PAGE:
Associate Professor of Theatre, Chair Department of Theatre & Dance
MFA, Kent State University
MA, Miami University
BA, LeMoyne College
Melissa Owens is an Associate Professor of Theatre and a professional actress, director, and costumer. She currently serves as the Chair of the Department of Theatre & Dance, and is the Resident Studio Acting teacher, as well as the Resident Costume Designer. Her classes include Acting Fundamentals, Audition Technique, Michael Chekhov Technique, Period Styles, Introduction to Theatre, Acting the Song, Musical Theatre Workshop, Costume Design, Basic Sewing, Voice and Diction, Dialects, and Directing.
Recent Converse directing projects include the musicals Little Women and Urinetown, as well as Dancing at Lughnasa, Thom Pain (based on nothing), The Tempest, Shiloh Rules, and A Part Equal: Women and Mr. Shakespeare, as well as the musical reviews To Dream, To Fight, and To Be; she has also designed and built costumes for more than 20 Converse productions since her arrival the Fall of 2012.
Prior to accepting her position at Converse, Owens worked for twenty-five years as an actor and costumer and has been a proud member of AEA since 1993. She has degrees from Seattle Central and Miami University in Costume and Clothing Design and Construction, and her MFA from Kent State University, OH, as a Returning Professional: (in) Acting.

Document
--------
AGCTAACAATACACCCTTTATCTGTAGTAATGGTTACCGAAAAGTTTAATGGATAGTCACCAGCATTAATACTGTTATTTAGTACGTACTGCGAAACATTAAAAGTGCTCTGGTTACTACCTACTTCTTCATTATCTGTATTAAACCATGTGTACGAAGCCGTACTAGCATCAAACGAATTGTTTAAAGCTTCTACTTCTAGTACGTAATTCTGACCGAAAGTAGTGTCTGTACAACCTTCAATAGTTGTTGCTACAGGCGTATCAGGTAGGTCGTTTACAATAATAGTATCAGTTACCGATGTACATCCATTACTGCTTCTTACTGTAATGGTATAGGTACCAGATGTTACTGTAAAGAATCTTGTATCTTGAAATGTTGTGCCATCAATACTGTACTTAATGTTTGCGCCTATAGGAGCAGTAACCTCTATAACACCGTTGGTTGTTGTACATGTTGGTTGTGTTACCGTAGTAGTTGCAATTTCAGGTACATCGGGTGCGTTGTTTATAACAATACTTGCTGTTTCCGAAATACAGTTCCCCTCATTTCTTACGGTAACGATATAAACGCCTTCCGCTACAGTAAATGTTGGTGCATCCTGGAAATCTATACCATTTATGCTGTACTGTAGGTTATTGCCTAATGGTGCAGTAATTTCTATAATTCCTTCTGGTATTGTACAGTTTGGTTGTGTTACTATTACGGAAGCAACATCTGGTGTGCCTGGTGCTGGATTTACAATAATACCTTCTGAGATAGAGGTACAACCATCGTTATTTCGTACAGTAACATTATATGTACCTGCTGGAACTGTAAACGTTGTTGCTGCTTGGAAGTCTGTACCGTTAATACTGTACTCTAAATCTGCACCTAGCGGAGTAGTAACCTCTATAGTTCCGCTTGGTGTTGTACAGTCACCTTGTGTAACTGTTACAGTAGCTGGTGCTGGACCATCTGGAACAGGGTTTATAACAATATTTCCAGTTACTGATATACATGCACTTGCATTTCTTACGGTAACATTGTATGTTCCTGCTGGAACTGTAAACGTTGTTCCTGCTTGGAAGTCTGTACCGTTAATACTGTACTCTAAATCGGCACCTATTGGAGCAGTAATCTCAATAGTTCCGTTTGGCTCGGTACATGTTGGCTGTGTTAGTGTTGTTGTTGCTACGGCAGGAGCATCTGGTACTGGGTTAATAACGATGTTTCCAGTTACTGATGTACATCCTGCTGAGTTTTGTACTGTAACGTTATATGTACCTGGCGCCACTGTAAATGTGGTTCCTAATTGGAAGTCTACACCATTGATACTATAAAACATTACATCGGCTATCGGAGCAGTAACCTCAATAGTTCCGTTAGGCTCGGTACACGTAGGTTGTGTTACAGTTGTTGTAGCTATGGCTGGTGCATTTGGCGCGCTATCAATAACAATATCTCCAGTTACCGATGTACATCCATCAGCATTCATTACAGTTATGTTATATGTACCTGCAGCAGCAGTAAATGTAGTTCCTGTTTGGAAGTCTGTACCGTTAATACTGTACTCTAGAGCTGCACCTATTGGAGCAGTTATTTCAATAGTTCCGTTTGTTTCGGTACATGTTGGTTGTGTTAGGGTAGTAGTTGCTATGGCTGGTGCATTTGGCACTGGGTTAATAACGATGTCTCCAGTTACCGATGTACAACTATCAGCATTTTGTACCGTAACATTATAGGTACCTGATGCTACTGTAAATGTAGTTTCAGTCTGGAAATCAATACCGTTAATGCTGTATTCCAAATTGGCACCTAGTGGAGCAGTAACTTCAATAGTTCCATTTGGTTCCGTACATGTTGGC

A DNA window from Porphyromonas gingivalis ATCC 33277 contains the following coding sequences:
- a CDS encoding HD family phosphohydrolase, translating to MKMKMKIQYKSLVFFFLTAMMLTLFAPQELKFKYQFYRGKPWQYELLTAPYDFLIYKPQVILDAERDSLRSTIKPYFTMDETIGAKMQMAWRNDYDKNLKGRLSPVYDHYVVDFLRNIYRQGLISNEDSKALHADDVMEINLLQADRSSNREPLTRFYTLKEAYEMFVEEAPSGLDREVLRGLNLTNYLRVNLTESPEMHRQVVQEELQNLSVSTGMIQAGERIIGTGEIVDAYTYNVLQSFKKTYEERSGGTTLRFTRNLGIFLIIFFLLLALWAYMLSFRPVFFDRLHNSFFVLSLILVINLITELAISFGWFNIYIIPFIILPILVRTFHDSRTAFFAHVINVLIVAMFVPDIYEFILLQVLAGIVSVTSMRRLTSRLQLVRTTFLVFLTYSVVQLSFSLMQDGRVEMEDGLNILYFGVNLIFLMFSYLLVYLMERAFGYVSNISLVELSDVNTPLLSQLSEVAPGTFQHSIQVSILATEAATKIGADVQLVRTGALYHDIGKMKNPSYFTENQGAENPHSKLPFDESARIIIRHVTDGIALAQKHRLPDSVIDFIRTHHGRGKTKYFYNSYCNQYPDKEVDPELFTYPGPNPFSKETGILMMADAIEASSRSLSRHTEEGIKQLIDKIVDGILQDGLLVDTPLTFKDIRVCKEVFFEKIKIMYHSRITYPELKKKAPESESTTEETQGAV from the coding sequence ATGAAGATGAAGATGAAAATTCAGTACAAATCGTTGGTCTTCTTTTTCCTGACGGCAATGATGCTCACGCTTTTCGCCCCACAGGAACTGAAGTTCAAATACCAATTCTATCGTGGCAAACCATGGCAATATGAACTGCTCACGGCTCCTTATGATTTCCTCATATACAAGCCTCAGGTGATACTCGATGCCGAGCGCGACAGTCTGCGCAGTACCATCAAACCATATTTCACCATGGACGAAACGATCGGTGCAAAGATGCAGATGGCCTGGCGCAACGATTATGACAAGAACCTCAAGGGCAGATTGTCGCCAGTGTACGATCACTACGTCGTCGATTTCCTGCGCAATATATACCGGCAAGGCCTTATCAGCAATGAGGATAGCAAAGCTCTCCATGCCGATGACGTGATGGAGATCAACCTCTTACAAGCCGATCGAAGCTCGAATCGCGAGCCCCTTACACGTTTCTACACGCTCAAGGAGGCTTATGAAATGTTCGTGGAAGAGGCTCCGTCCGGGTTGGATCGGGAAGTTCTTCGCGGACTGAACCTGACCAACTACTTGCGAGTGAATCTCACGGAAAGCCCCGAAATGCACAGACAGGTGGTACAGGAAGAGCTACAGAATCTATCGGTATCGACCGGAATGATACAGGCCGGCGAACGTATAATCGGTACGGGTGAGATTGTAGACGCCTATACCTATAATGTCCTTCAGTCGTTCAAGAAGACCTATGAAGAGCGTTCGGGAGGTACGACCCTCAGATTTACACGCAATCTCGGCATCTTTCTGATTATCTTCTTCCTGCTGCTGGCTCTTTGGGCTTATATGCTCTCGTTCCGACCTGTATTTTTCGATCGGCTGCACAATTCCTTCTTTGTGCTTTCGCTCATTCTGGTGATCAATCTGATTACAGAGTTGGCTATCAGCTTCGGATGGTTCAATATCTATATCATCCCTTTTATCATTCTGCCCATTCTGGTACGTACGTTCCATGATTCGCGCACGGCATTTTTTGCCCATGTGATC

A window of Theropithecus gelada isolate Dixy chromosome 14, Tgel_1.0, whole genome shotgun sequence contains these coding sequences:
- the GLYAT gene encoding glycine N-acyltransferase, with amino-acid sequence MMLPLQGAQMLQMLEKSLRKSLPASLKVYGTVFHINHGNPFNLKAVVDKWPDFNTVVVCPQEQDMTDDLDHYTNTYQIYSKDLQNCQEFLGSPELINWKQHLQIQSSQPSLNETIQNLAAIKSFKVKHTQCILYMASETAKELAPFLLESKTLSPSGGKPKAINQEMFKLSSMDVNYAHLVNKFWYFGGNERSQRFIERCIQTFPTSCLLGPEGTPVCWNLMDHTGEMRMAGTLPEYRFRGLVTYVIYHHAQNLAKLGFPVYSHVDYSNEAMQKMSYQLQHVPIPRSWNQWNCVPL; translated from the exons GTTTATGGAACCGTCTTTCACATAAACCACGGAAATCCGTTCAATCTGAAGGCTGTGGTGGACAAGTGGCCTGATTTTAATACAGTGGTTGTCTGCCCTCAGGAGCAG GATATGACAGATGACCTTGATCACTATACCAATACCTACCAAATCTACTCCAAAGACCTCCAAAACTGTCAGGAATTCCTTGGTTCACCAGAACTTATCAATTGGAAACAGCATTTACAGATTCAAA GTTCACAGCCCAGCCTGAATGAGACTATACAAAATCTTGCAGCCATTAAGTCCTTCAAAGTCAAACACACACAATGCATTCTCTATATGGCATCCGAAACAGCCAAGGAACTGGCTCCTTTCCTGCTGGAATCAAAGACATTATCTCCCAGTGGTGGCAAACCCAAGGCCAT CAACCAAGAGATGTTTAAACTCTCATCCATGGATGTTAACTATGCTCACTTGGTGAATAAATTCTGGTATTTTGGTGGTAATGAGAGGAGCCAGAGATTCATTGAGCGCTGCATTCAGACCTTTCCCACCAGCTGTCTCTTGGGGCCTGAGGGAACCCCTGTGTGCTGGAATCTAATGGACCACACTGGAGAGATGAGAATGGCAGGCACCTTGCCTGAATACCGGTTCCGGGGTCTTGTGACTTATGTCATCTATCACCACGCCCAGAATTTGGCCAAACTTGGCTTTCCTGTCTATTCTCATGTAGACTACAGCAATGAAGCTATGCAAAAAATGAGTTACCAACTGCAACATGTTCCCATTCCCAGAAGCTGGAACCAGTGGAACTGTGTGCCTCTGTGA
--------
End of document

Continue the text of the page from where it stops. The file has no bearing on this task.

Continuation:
Representative acting roles include Marguerite in The Scarlet Pimpernel at Virginia’s Barter Theater (5 year resident company member), Anne Collier in 1940s Radio Hour at the Hilton Head Playhouse, Lina Lamont in Singin’ in the Rain at Missouri’s Arrow Rock Lyceum, Elizabeth in The Crucible at Kent State University, Mrs. Anna in The King and I for Germany’s Frankfurt (English Speaking) Theatre, Paulette in Legally Blonde at Converse College, and Lizzie in the award-winning Haywire at the Kennedy Center in Washington, DC.
Professor Owens is honored to be able to share the transformative work of Michael Chekhov, to explore “...an inner technique (where) you are able to open your hearts and send your flame to the audience...to be masters of our feelings.” (M. Chekhov - Archives, January, 1938), and looks forward each academic year to working with the next generation of theatre artists.